A Brief Word On Park51
August 17, 2010
Checking in from the beach, I see that President Obama hedged his clarion call for pluralism.
August 02, 2010
Damon Linker's excellent New York Times review about Commentary and Norman Podhoretz has one especially sharp passage: How could a once thoughtful man spend the past 40 years transforming himself into a commissar? In his 1979 memoir, “Breaking Ranks,” Podhoretz himself described his initial lurch to the right as a perfectly sensible reaction to the excesses of the counterculture, the rise of a black power movement tainted by anti-Semitism, the descent of the antiwar movement into nihilistic violence and the Democratic Party’s embrace of left-wing isolationism in 1972.
John Hagee, Pillar Of Tolerance
July 26, 2010
Last January, Jennifer Rubin wrote a lengthy story for Commentary lamenting the failure of American Jews to appreciate the greatness of Sarah Palin.
Commentary's Jennifer Rubin introduces a blog post with the comment, "In case you had any doubt how indebted Obama is to Big Labor." I read on, eager to see what outrageous favor Obama handed out to the great unions that bestride the economy like a colossus. Here's the story: The National Mediation Board issued its final rule Monday that changed how workers could unionize at companies covered by the Railway Labor Act.
The Non-Mystery Of Why Jews Hate Palin
April 19, 2010
In January, Jennifer Rubin wrote a long piece for Commentary lamenting the failure of American Jews to sufficiently appreciate Sarah Palin. Rubin elucidated several theories to explain this puzzling Jewish flaw, ranging from Jews' intellectual snobbery ("They assume that such knowledge is the special preserve of a certain type of credentialed thinker") to their disdain for athletes and soldiers ("Palin calls herself a “hockey mom” and brags aloud about the athletic prowess of her children, while Jews are more likely to sport “My child Is an Honor Student” bumper stickers.
Jews Still Democratic
April 16, 2010
Republican pollster John McLaughlin has a new poll showing that only 42% of American Jews want to re-elect President Obama. This has a lot of Jewish Republicans excited. See Jennifer Rubin ("Jews Wake Up?") and Tevi Troy ("Jewish Awakening?") for some excited reaction. I don't mean to burst their bubble, but this poll is near worthless. It asks, "Would you vote to re-elect Barack Obama as President or would you consider voting for someone else?" There are two problems with the wording.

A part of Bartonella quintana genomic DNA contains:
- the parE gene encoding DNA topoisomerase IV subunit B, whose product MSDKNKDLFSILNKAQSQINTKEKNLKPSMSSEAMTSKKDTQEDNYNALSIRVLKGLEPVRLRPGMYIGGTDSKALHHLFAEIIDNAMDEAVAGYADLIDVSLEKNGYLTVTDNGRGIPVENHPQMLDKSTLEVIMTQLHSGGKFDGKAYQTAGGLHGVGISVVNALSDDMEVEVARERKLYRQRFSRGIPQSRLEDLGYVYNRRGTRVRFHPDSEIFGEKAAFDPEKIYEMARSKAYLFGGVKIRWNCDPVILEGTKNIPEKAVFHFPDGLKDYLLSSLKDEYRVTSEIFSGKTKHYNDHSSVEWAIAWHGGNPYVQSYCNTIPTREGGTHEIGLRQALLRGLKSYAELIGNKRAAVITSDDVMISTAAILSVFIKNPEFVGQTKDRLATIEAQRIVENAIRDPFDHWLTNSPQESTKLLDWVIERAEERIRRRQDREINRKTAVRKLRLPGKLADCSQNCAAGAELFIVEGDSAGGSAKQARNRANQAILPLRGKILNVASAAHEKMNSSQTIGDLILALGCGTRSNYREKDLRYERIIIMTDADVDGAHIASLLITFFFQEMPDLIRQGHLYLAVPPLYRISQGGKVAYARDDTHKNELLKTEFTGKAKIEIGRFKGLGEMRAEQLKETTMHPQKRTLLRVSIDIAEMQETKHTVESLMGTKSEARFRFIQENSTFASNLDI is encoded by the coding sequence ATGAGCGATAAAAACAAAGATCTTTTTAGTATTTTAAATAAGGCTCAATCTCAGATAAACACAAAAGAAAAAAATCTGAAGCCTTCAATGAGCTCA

The government was Russia’s. So it shouldn’t be derided entirely. But its importance shouldn’t be exaggerated either. After all, Washington and Moscow are not currently in any world historical conflict—at least not one likely to lead to a nuclear standoff. There were several of these during the Cold War. But I conclude in retrospect that they were mostly bluffs. This is even true of the Soviet threats to Israel in 1956, 1967, and 1973. It is probably true about John F. Kennedy’s warnings to Khrushchev and Fidel Castro, as well.
The Last Night Of Passover: An Obama Postscript
April 06, 2010
I actually had no intention of writing again about President Obama and his Passover theology. I'd done it once, on the night before the night of the first seder and that, I said to myself, was enough. In any case, my quarrel with him is really about how he treats the idea of the Jewish people today (but not only the idea) and how his politics imperil Jews everywhere, in Israel, primarily, but certainly not only in Israel. So what changed my mind? Well, I was catching up with Jonathan Chait's blog, a TNR feature that I greatly admire.
How Obama Ruined Passover
March 30, 2010
According to Commentary's Jennifer Rubin: Obama, as presidents have traditionally done, released a Passover message. It is typical Obama — off-key, hyper-political, and condescending. The core of the message is this: The enduring story of the Exodus teaches us that, wherever we live, there is oppression to be fought and freedom to be won.
I Know I Am Harping On The President’s Israel Policy. But That’s Exactly What I Should Be Doing And What I Aim To Do.
March 19, 2010
Frankly, it’s a little bit embarrassing to be citing the Commentary crowd so often. But the fact is that the other powerful venues which seem to understand that the Palestinians do not really want peace--or act as if they don’t--are few and far between. Yes, there is the Washington Post, where Jackson Diehl, Charles Krauthammer, and Chuck Lane analyze what everyone can (but most refuse to) see or describe. Then, of course, there are the editorials, the collective voice of the Post, which strike an independent voice free of Arabisant cant and America bashing.